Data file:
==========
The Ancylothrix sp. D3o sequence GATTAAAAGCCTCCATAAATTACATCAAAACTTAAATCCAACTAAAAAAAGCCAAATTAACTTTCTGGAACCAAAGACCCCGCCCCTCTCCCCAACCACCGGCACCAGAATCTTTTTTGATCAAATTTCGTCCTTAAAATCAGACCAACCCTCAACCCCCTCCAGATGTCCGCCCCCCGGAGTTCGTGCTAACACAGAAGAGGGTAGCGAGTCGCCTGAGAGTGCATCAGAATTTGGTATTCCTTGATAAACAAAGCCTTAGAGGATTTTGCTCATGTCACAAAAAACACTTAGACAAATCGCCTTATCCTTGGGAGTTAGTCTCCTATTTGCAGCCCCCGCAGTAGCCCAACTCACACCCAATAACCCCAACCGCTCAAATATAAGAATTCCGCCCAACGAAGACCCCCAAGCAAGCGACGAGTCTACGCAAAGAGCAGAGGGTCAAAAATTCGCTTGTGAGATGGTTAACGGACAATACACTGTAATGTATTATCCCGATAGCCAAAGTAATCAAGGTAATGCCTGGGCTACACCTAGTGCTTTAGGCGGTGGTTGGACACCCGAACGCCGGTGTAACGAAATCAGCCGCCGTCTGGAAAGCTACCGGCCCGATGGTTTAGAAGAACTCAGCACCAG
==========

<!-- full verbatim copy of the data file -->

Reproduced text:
The Ancylothrix sp. D3o sequence GATTAAAAGCCTCCATAAATTACATCAAAACTTAAATCCAACTAAAAAAAGCCAAATTAACTTTCTGGAACCAAAGACCCCGCCCCTCTCCCCAACCACCGGCACCAGAATCTTTTTTGATCAAATTTCGTCCTTAAAATCAGACCAACCCTCAACCCCCTCCAGATGTCCGCCCCCCGGAGTTCGTGCTAACACAGAAGAGGGTAGCGAGTCGCCTGAGAGTGCATCAGAATTTGGTATTCCTTGATAAACAAAGCCTTAGAGGATTTTGCTCATGTCACAAAAAACACTTAGACAAATCGCCTTATCCTTGGGAGTTAGTCTCCTATTTGCAGCCCCCGCAGTAGCCCAACTCACACCCAATAACCCCAACCGCTCAAATATAAGAATTCCGCCCAACGAAGACCCCCAAGCAAGCGACGAGTCTACGCAAAGAGCAGAGGGTCAAAAATTCGCTTGTGAGATGGTTAACGGACAATACACTGTAATGTATTATCCCGATAGCCAAAGTAATCAAGGTAATGCCTGGGCTACACCTAGTGCTTTAGGCGGTGGTTGGACACCCGAACGCCGGTGTAACGAAATCAGCCGCCGTCTGGAAAGCTACCGGCCCGATGGTTTAGAAGAACTCAGCACCAG